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Rwanda: add a second brood box or a honey (Flow) super?


#1

First, a little context:

As I’ve mentioned in previous posts, I live in Rwanda, which has pretty good flow year round. There’s no winter or even really cool period, although there is a drier period between the middle of June and late September and another from January to March. The regular, daily rain ends in mid June, but there are blooming flowers and plants all year round because there is still intermittent rain and storms like many other places in the world. But for the bees, there are blooming flowers and plants all year round. In short, and maybe this is most important, there’s no overwintering here needed. Officially, the climate is, as an agronomist told me, Rwanda’s climate is subtropical humid.

Here’s more info on Rwanda’s climate if you’re curious: http://www.meteorwanda.gov.rw/index.php?id=30 (On that map, Kigali, where I live, is in the center, in the light green area).

So, that brings me to my issue:

Nearly two months ago, my bees were installed by a traditional beekeeper as I already shared with this forum community in this YouTube video: https://www.youtube.com/watch?v=quv3YpCpQD8 I got lots of messages saying people liked the video! The traditional beekeeper in the video (the one with the mosquito net on his face) is unfortunately not available to answer my question.

I’ve inspected the hive twice, and I’ve seen plenty of brood, larvae, and even some honey. We’re lucky in Rwanda to not have Varroa or AFB issues so far, so that’s not a problem. Every frame is very much covered in bees. After years of waiting to get into beekeeping, it is very exciting!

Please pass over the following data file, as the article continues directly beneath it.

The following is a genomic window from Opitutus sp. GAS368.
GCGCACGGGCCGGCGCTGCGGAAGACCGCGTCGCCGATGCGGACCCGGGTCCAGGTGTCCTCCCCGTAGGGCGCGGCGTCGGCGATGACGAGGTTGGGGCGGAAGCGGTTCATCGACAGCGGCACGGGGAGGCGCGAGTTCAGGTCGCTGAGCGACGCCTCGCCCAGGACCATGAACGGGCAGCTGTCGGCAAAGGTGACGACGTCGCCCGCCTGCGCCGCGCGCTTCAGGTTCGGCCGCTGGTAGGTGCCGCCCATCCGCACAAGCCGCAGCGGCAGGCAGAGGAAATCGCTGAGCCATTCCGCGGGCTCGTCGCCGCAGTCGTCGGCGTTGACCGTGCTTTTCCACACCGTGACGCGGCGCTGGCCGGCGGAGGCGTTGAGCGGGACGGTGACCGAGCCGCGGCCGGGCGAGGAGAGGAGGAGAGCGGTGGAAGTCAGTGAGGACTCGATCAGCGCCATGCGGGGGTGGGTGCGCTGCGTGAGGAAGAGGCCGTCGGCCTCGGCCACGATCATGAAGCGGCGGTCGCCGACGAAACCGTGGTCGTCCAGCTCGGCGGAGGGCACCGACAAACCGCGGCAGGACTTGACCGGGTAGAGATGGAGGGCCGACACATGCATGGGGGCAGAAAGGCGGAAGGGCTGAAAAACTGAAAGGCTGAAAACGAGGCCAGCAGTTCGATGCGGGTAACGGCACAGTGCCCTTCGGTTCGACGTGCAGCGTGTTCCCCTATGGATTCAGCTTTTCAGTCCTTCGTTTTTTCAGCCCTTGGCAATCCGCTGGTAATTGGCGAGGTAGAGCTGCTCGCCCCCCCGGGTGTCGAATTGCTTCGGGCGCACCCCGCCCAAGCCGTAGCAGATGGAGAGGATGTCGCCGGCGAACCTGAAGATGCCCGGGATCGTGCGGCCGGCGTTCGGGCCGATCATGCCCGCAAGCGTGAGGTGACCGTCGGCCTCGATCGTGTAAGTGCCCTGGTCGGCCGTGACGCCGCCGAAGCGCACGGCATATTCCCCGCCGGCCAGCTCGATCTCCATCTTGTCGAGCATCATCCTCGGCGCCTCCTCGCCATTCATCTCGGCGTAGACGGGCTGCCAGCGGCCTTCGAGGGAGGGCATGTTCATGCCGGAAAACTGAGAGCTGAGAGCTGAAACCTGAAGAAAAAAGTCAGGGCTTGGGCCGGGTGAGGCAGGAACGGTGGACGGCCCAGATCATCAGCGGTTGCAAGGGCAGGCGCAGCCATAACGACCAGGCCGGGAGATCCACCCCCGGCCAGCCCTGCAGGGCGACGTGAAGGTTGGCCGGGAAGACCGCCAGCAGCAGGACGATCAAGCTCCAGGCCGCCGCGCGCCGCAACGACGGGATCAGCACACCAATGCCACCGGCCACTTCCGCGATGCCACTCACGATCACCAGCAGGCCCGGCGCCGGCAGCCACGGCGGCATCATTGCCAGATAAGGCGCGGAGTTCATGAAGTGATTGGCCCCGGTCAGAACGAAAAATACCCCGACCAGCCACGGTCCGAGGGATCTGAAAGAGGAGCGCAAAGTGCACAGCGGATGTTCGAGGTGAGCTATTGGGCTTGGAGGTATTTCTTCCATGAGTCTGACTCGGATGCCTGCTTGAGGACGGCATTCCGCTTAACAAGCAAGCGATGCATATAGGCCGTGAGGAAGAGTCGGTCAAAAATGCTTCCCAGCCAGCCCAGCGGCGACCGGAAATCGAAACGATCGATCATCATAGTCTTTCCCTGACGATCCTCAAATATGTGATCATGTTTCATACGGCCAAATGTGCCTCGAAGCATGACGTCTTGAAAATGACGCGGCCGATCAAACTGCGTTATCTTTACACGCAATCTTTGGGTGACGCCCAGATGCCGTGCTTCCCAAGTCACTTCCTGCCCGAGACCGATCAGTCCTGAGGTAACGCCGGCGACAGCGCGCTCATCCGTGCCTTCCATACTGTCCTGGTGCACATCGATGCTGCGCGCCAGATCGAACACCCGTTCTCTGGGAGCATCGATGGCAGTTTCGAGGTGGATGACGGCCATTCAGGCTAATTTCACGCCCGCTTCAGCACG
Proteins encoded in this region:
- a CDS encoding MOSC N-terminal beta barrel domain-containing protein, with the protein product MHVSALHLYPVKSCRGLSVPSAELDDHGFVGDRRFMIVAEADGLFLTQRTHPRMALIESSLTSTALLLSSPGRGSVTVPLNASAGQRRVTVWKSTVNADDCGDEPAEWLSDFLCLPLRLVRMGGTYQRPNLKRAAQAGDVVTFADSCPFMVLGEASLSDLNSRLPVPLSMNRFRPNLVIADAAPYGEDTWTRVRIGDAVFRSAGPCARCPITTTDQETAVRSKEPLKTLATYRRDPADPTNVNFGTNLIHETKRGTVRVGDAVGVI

For the box in the video, the girls have to about 80% full—which I have read everywhere that that’s when you add another box. I’ve read multiple articles and posts on this topic (including this one: When to add a second brood box with a flow hive? Missouri, USA ) and I don’t know what to do exactly.

Do I

a) another brood box (which I don’t have, which is a problem)
b) add my honey (Flow) super
c) nothing
d) something else… but what?

Most beekeepers in Rwanda use the Kenyan Top Bar Hives and and I cannot reach the traditional beekeeper (the guy featured in the video) so I currently don’t know if anyone uses two brood boxes here.

Of course, I’d love to add my Flow honey super, but I more so want to do the right thing.

Your suggestions on how I can solve this problem and/or your options A, B, C, or D are most appreciated.


#2

I would say add the Flow super, but :blush:

I would find a way of waxing it first. The easiest way (I have done it and it works) is to remove burr comb during a hive inspection, and smear it with your hive tool over the Flow frame faces like butter on toast. It doesn’t have to be pretty or tidy - the bees will clean it up. The theory is, the wax smells of home, so if you put it on the frames, the bees will explore. You don’t need much, 5 or 6 one inch blobs on each side is plenty. If you don’t have enough for all frames, just do the middle ones.

Much luck and thank you for the update! :wink:


#3

Yes, I’ve already waxed it with some burr comb. Thanks for the reminder and the advice. I want to hear what others say too!


#4

Ben,

I’m in total agreement with Dawn n since you’ve waxed it already you should be on your way … I do one other little trick too … Just before I add the Flow-Super… I spray each frame with 1:1 syrup sugar water. It almost instantly draws the girls upstairs for a “Look n See” … That way as they suck up that sweet stuff they are leave great bee smell to your Super. Just an added thot n idea.

Good luck n GO for it,
Gerald


#5

Thanks guys. I’ve added the honey super with a little wax rubbed on it and also with a little simple syrup sprayed on it.

Thank you!


#6

Ben:

Please keep us posted. I think tomorrow I’ll probably melt wax n roll it on all my 7 frames of my Flow-7 Super … I’ve got one 10 frame Langstroth left that will need a honey super soon. Wish me LUCK too :wink: !

Have a great week.

Gerald


#7

Hi @Bungee - just noticed you said “simple syrup”, which to a cook or baker means it is boiled. It’s my understanding that boiling will invert the sugar, which is toxic to bees :hushed:!

When making 1:1 syrup for feeding bees, all you need to do is use hot water, below boiling point, and stir into your sugar until dissolved. Just making sure - sorry if that’s redundant to you :wink: